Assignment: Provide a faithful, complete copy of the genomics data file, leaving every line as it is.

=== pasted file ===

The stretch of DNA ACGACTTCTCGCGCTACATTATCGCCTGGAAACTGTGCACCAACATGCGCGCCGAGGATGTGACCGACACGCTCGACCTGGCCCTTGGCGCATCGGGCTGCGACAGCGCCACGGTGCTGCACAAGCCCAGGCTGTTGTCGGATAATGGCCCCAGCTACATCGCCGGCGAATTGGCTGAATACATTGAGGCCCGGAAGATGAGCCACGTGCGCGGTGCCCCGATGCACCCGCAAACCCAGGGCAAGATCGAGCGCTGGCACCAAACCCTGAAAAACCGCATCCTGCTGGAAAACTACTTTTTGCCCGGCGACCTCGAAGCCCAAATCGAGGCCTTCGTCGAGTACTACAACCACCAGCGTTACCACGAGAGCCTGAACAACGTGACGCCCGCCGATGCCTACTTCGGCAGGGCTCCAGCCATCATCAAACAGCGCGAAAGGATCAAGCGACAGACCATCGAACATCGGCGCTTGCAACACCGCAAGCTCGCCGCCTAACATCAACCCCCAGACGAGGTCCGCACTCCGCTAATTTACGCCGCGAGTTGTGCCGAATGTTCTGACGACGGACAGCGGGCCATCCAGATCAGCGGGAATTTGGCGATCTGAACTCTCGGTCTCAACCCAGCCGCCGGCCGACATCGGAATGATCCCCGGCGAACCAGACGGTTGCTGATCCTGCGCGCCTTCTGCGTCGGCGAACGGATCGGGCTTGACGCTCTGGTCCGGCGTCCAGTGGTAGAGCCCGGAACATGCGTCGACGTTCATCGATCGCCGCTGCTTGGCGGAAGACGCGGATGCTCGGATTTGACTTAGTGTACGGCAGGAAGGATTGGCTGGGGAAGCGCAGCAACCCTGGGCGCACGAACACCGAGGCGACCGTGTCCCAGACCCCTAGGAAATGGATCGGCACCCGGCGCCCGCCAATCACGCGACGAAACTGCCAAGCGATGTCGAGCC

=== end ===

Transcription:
The stretch of DNA ACGACTTCTCGCGCTACATTATCGCCTGGAAACTGTGCACCAACATGCGCGCCGAGGATGTGACCGACACGCTCGACCTGGCCCTTGGCGCATCGGGCTGCGACAGCGCCACGGTGCTGCACAAGCCCAGGCTGTTGTCGGATAATGGCCCCAGCTACATCGCCGGCGAATTGGCTGAATACATTGAGGCCCGGAAGATGAGCCACGTGCGCGGTGCCCCGATGCACCCGCAAACCCAGGGCAAGATCGAGCGCTGGCACCAAACCCTGAAAAACCGCATCCTGCTGGAAAACTACTTTTTGCCCGGCGACCTCGAAGCCCAAATCGAGGCCTTCGTCGAGTACTACAACCACCAGCGTTACCACGAGAGCCTGAACAACGTGACGCCCGCCGATGCCTACTTCGGCAGGGCTCCAGCCATCATCAAACAGCGCGAAAGGATCAAGCGACAGACCATCGAACATCGGCGCTTGCAACACCGCAAGCTCGCCGCCTAACATCAACCCCCAGACGAGGTCCGCACTCCGCTAATTTACGCCGCGAGTTGTGCCGAATGTTCTGACGACGGACAGCGGGCCATCCAGATCAGCGGGAATTTGGCGATCTGAACTCTCGGTCTCAACCCAGCCGCCGGCCGACATCGGAATGATCCCCGGCGAACCAGACGGTTGCTGATCCTGCGCGCCTTCTGCGTCGGCGAACGGATCGGGCTTGACGCTCTGGTCCGGCGTCCAGTGGTAGAGCCCGGAACATGCGTCGACGTTCATCGATCGCCGCTGCTTGGCGGAAGACGCGGATGCTCGGATTTGACTTAGTGTACGGCAGGAAGGATTGGCTGGGGAAGCGCAGCAACCCTGGGCGCACGAACACCGAGGCGACCGTGTCCCAGACCCCTAGGAAATGGATCGGCACCCGGCGCCCGCCAATCACGCGACGAAACTGCCAAGCGATGTCGAGCC